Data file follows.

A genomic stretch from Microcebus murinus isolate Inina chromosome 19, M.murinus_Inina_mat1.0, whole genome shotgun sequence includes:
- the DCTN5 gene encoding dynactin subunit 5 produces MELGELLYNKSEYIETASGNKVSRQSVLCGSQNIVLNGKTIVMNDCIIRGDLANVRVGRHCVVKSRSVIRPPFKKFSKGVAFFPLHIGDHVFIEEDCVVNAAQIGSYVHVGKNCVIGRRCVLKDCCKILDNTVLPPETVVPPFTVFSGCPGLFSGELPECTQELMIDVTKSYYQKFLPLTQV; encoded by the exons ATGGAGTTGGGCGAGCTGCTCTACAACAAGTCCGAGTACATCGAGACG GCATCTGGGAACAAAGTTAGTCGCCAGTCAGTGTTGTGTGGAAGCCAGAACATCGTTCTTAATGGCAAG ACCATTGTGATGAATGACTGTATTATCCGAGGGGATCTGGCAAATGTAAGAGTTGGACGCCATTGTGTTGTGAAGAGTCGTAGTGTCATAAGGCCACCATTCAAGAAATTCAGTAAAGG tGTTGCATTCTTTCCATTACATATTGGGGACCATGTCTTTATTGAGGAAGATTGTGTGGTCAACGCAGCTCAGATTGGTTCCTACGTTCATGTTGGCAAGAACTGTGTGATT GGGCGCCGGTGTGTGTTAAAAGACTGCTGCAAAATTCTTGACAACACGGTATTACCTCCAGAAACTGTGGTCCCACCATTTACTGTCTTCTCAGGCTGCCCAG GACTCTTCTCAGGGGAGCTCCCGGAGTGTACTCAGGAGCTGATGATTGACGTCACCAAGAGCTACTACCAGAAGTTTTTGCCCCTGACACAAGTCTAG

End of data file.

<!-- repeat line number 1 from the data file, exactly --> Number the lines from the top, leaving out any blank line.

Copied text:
A genomic stretch from Microcebus murinus isolate Inina chromosome 19, M.murinus_Inina_mat1.0, whole genome shotgun sequence includes: